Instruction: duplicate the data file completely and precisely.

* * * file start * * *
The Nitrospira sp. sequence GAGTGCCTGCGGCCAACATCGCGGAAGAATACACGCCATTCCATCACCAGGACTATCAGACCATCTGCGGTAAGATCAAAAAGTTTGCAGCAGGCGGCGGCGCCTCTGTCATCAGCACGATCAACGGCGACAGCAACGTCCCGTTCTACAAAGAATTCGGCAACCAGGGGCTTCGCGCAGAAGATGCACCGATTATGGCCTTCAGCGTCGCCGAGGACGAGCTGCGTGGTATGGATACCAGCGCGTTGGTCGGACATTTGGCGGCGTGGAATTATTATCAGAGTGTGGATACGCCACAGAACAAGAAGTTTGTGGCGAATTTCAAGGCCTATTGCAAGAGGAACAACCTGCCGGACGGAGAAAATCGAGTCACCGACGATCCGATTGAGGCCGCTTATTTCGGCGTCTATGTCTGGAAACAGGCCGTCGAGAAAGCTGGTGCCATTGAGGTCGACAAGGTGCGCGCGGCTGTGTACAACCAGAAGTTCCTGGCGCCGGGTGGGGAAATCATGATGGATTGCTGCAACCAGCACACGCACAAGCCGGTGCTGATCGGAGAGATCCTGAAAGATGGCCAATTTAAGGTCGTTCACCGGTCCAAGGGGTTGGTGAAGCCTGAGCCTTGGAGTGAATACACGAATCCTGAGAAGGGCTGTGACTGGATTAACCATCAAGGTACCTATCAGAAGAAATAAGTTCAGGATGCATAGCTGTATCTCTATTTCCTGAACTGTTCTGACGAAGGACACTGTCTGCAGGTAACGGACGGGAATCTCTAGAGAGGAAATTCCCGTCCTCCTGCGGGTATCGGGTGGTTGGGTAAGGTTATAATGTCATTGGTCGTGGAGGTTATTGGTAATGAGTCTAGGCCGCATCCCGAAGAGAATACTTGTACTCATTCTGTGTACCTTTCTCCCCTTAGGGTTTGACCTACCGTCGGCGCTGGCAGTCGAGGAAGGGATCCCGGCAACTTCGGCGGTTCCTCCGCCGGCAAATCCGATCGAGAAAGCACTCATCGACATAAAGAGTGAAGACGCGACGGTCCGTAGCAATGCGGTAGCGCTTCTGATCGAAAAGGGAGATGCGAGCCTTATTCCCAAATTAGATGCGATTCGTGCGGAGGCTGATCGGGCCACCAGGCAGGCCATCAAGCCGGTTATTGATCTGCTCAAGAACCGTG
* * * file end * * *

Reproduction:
The Nitrospira sp. sequence GAGTGCCTGCGGCCAACATCGCGGAAGAATACACGCCATTCCATCACCAGGACTATCAGACCATCTGCGGTAAGATCAAAAAGTTTGCAGCAGGCGGCGGCGCCTCTGTCATCAGCACGATCAACGGCGACAGCAACGTCCCGTTCTACAAAGAATTCGGCAACCAGGGGCTTCGCGCAGAAGATGCACCGATTATGGCCTTCAGCGTCGCCGAGGACGAGCTGCGTGGTATGGATACCAGCGCGTTGGTCGGACATTTGGCGGCGTGGAATTATTATCAGAGTGTGGATACGCCACAGAACAAGAAGTTTGTGGCGAATTTCAAGGCCTATTGCAAGAGGAACAACCTGCCGGACGGAGAAAATCGAGTCACCGACGATCCGATTGAGGCCGCTTATTTCGGCGTCTATGTCTGGAAACAGGCCGTCGAGAAAGCTGGTGCCATTGAGGTCGACAAGGTGCGCGCGGCTGTGTACAACCAGAAGTTCCTGGCGCCGGGTGGGGAAATCATGATGGATTGCTGCAACCAGCACACGCACAAGCCGGTGCTGATCGGAGAGATCCTGAAAGATGGCCAATTTAAGGTCGTTCACCGGTCCAAGGGGTTGGTGAAGCCTGAGCCTTGGAGTGAATACACGAATCCTGAGAAGGGCTGTGACTGGATTAACCATCAAGGTACCTATCAGAAGAAATAAGTTCAGGATGCATAGCTGTATCTCTATTTCCTGAACTGTTCTGACGAAGGACACTGTCTGCAGGTAACGGACGGGAATCTCTAGAGAGGAAATTCCCGTCCTCCTGCGGGTATCGGGTGGTTGGGTAAGGTTATAATGTCATTGGTCGTGGAGGTTATTGGTAATGAGTCTAGGCCGCATCCCGAAGAGAATACTTGTACTCATTCTGTGTACCTTTCTCCCCTTAGGGTTTGACCTACCGTCGGCGCTGGCAGTCGAGGAAGGGATCCCGGCAACTTCGGCGGTTCCTCCGCCGGCAAATCCGATCGAGAAAGCACTCATCGACATAAAGAGTGAAGACGCGACGGTCCGTAGCAATGCGGTAGCGCTTCTGATCGAAAAGGGAGATGCGAGCCTTATTCCCAAATTAGATGCGATTCGTGCGGAGGCTGATCGGGCCACCAGGCAGGCCATCAAGCCGGTTATTGATCTGCTCAAGAACCGTG